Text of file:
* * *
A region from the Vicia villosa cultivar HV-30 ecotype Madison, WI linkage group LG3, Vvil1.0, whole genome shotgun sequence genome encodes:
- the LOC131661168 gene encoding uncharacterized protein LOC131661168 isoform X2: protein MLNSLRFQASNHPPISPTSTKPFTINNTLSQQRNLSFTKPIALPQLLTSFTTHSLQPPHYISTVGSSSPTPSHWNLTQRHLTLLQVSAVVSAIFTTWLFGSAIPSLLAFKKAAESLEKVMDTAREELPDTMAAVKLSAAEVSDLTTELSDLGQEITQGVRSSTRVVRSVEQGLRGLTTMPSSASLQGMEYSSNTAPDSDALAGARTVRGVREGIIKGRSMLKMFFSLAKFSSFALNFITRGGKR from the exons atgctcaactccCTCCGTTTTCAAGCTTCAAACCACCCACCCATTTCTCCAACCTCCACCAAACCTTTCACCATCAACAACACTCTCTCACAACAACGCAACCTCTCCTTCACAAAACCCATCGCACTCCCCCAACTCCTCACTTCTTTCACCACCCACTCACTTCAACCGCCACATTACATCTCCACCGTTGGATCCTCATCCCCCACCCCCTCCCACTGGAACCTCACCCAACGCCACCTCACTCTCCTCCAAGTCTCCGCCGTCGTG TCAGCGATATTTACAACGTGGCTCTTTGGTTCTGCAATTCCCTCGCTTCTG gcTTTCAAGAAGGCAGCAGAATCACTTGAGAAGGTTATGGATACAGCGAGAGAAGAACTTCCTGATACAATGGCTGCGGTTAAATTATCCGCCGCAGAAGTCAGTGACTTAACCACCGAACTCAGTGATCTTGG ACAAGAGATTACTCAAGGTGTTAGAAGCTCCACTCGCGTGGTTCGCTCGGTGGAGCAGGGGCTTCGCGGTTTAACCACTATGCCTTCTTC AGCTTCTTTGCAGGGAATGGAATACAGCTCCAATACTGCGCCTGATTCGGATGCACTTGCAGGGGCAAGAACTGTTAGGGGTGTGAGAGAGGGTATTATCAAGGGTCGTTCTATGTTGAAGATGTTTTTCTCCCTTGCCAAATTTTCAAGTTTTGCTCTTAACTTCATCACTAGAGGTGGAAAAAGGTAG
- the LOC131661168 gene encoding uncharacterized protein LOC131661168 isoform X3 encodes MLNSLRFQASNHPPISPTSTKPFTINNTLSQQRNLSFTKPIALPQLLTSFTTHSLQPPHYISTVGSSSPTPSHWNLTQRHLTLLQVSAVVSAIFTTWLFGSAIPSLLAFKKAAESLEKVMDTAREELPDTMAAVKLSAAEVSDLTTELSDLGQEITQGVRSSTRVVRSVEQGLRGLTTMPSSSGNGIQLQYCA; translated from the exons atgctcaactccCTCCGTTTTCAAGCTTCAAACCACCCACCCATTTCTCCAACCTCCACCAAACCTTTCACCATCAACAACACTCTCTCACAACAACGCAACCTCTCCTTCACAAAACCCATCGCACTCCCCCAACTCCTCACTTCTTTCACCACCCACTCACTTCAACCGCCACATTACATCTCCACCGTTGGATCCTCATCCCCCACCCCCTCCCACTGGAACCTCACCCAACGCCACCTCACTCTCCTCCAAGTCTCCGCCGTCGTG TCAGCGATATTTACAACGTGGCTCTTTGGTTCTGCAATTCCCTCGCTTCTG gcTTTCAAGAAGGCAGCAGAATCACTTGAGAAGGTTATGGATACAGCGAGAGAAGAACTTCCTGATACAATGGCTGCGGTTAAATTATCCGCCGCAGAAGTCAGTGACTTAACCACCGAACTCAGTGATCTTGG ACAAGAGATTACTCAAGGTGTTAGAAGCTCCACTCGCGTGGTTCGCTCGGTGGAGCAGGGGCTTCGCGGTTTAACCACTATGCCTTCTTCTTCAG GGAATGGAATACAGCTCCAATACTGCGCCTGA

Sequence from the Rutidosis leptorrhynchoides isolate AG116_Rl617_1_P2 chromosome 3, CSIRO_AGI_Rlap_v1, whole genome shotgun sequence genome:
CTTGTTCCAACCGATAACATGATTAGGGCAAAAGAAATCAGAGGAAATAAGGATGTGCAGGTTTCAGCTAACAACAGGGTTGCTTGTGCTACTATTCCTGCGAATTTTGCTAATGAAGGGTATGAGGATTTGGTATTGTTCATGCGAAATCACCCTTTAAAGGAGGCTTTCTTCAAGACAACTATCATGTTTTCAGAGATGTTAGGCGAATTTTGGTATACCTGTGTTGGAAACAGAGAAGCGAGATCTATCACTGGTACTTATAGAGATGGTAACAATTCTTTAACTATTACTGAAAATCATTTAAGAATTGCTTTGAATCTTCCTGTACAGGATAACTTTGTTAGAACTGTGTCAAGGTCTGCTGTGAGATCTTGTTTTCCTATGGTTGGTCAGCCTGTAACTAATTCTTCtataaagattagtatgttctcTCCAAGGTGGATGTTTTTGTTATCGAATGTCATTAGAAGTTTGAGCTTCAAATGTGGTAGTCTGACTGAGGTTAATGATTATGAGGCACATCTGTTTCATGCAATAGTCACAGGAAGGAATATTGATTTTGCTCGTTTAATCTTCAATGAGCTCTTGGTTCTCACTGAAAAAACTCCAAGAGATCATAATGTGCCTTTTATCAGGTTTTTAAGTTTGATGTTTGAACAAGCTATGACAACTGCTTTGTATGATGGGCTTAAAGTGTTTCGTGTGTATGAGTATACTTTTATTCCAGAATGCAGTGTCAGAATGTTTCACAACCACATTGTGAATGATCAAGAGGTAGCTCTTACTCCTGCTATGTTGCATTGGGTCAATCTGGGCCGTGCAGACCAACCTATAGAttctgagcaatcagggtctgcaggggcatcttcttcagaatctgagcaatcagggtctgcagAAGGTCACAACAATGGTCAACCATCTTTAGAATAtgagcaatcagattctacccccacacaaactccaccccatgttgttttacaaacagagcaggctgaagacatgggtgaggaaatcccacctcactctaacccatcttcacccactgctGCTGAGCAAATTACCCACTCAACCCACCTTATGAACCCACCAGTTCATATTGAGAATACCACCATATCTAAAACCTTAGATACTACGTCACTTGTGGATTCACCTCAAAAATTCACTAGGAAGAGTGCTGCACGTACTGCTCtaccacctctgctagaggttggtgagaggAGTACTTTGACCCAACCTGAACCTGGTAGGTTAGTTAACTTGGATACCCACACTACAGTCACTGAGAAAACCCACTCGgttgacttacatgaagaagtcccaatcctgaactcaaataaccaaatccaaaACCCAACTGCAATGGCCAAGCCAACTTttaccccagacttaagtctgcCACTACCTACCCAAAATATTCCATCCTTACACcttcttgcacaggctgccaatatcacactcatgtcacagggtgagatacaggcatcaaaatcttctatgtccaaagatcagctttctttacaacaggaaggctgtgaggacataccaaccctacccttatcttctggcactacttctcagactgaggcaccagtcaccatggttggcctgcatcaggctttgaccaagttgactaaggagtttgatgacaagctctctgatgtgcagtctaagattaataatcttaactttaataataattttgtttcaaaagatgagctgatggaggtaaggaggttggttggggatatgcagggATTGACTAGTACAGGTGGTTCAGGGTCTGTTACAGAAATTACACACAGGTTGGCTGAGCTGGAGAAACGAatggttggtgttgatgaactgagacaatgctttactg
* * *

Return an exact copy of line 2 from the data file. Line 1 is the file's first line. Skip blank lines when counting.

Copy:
- the LOC131661168 gene encoding uncharacterized protein LOC131661168 isoform X2: protein MLNSLRFQASNHPPISPTSTKPFTINNTLSQQRNLSFTKPIALPQLLTSFTTHSLQPPHYISTVGSSSPTPSHWNLTQRHLTLLQVSAVVSAIFTTWLFGSAIPSLLAFKKAAESLEKVMDTAREELPDTMAAVKLSAAEVSDLTTELSDLGQEITQGVRSSTRVVRSVEQGLRGLTTMPSSASLQGMEYSSNTAPDSDALAGARTVRGVREGIIKGRSMLKMFFSLAKFSSFALNFITRGGKR from the exons atgctcaactccCTCCGTTTTCAAGCTTCAAACCACCCACCCATTTCTCCAACCTCCACCAAACCTTTCACCATCAACAACACTCTCTCACAACAACGCAACCTCTCCTTCACAAAACCCATCGCACTCCCCCAACTCCTCACTTCTTTCACCACCCACTCACTTCAACCGCCACATTACATCTCCACCGTTGGATCCTCATCCCCCACCCCCTCCCACTGGAACCTCACCCAACGCCACCTCACTCTCCTCCAAGTCTCCGCCGTCGTG TCAGCGATATTTACAACGTGGCTCTTTGGTTCTGCAATTCCCTCGCTTCTG gcTTTCAAGAAGGCAGCAGAATCACTTGAGAAGGTTATGGATACAGCGAGAGAAGAACTTCCTGATACAATGGCTGCGGTTAAATTATCCGCCGCAGAAGTCAGTGACTTAACCACCGAACTCAGTGATCTTGG ACAAGAGATTACTCAAGGTGTTAGAAGCTCCACTCGCGTGGTTCGCTCGGTGGAGCAGGGGCTTCGCGGTTTAACCACTATGCCTTCTTC AGCTTCTTTGCAGGGAATGGAATACAGCTCCAATACTGCGCCTGATTCGGATGCACTTGCAGGGGCAAGAACTGTTAGGGGTGTGAGAGAGGGTATTATCAAGGGTCGTTCTATGTTGAAGATGTTTTTCTCCCTTGCCAAATTTTCAAGTTTTGCTCTTAACTTCATCACTAGAGGTGGAAAAAGGTAG